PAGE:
purchasing flows of band sites

Here’s the (Flemish) web site for the band Flat Earth Society:

It’s nice looking.

If you click around for a page that lets you buy something, here’s what you get:

It looks like a scuzzy back hall that nobody goes to, doesn’t it?

Hit one of those Add To Cart buttons and here’s what you get:

Pay Pal page


It’s like shopping at Prada and finding the checkout counter is in the bathroom. But nothing unusual there — the purchasing experience is often the weakest part of music on the web.

P.S.: That Pay Pal screenshot is a data URI embedded via data URI kitchen. It’s more convenient to do that than to upload a file to my web server. If it doesn’t work for you, can you leave a comment saying what browser you use? I wouldn’t do this on a commercial site, but this is a blog…

5 thoughts on “purchasing flows of band sites

  1. About that dataURI..

    It’s included in the RSS feed, probably making it at least double in kb size.
    Google reader appears to strip out <img src=”data:..
    In Chrome I can’t right click and save the image from your page. Firefox has no problem saving it.

  2. love that you are using dataURI.
    it’s so edgy.

    the downside of framing these sites though is that they use popup ads. screenshots are more appropriate but then you are back to uploading images to your webserver or using a service via bookmarklet etc.

    as for the point of your post… yeah bad example of a good purchase flow. ideally, and technically, a purchase can be made without leaving a page (no refreshes etc). but their is an issue of security. i’m on the side that most sites should use SSL on most if not all of the pages. some pages can be used either way and let user toggle back to https. other pages can force https. the problem is with linking to outside sources that are not secure. then your ssl certificate looks compromised as your page is now only ‘partially secure’. however, a good music blog can offer a secure page for purchasing that integrates another 3rd party secure page, either via iframe, javascript and APIs.

    now that you have posted a bad example… could you post (or refer to an older post) that demonstrates a good example?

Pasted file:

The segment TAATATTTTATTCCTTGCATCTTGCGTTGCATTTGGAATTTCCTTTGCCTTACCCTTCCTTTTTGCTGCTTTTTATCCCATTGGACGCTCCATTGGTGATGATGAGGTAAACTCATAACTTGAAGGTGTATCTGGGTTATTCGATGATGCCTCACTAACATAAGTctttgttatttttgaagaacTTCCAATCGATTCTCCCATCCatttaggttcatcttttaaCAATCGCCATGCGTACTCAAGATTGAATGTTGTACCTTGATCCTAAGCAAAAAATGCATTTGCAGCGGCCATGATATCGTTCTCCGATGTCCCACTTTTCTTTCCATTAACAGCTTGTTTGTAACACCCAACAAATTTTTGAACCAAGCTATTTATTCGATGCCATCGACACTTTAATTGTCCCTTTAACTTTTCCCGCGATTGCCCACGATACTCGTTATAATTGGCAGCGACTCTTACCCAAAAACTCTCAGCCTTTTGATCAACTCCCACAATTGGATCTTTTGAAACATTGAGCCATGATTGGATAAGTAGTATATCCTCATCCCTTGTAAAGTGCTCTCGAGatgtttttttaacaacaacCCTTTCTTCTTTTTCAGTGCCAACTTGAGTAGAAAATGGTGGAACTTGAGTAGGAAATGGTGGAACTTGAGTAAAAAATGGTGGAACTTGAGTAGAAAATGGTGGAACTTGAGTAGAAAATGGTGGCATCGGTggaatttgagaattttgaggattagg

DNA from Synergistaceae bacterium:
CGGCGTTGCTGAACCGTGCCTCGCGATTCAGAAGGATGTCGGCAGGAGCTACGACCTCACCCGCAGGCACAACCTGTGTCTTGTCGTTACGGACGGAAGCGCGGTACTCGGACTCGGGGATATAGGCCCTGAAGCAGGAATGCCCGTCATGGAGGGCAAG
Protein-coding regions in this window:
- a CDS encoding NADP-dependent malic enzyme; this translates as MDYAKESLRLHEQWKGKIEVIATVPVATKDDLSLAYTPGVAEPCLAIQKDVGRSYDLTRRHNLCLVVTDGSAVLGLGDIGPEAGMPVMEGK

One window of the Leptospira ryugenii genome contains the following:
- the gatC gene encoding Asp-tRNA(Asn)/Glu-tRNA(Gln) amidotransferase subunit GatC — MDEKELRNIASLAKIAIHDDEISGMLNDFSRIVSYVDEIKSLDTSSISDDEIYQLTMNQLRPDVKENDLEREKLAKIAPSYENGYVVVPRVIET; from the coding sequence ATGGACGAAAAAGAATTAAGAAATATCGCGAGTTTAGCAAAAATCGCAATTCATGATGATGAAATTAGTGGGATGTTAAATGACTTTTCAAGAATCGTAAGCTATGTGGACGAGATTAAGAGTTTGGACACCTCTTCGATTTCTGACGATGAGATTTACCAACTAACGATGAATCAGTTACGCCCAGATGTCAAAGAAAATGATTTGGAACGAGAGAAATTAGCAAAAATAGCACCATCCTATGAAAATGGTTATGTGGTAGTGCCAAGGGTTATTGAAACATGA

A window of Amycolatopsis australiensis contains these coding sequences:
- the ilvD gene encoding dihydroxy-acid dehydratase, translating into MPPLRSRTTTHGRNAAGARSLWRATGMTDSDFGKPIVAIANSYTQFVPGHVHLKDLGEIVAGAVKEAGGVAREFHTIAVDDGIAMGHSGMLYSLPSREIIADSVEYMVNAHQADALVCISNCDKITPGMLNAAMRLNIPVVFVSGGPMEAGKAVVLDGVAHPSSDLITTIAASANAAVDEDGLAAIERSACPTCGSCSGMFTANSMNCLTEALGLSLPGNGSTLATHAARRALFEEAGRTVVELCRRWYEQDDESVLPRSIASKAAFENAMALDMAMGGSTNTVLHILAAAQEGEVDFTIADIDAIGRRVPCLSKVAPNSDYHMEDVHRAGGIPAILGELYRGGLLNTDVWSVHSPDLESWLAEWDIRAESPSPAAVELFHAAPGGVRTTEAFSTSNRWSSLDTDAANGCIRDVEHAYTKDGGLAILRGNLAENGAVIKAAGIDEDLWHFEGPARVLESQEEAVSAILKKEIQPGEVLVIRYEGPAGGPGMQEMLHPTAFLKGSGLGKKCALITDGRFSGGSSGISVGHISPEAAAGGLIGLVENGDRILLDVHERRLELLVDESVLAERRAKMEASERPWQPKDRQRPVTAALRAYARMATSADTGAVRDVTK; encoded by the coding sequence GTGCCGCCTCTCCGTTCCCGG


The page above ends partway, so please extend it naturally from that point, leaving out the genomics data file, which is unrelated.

3. It’s surprising that data URI are still edgy. But it still creates a lot of friction.

    Too bad. It would be nice to eliminate the step where I fire up Filezilla, upload, type out the image URL, check it, paste it into the blog post. When I deep link to somebody else’s image it’s just to avoid that labor and not because of the bandwidth. Same reason I iframed those sites rather than doing screenshots.

    If you had in-place purchase flows, do you think users would feel comfortable entering the credit card?

    About a good example, I’ll be damned if I can think of one.

    I like the Amazon MP3 downloader. I like the iTunes app store, and I like the song purchase experience at least a little. I love the eMusic experience.

    With In Rainbows I found the download software so awkward that I fired up LimeWire to do the download *after I had already given the band $15*.

  4. |”If you had in-place purchase flows, do you think |users would feel comfortable entering the credit |card?”

    not normally, not now. but ideally, we will eventually get to that point where your one-click purchase is a web-wide standard, not just a site-wide feature (ie. amazon.com).
    whether or not is is client(web browser) or cloud based… or a mix… we’ll see.
    i do anticipate there being a “pay with twitter” in the mix. maybe sooner than later. wouldnt still have some bouncing back and forth pay-pal style though. but i know its possible to do cross-domain ajax. ive done it with flash, javascript and a crossdomain.xml setup. i also know that as part of the html5 draft, it is achievable through supporting browsers, natively.

    so we should see improvements in this area.
    and when we do, everyone wins.


  5. ‘With In Rainbows I found the download software so awkward that I fired up LimeWire to do the download *after I had already given the band $15*.’


    Why not separate the sale of copies from the sale of the art?

    If the copy costs nothing to make or distribute, it’ll end up being priced at zero (in a free market).

    Whereas the art, being expensive in labour, time, and skill, you can pay a commensurate amount for.

    Sounds like a fair deal to me: “Audience make your own copies. I’ll only sell you what you can’t make yourself: my art.”

Leave a Reply

Your email address will not be published. Required fields are marked *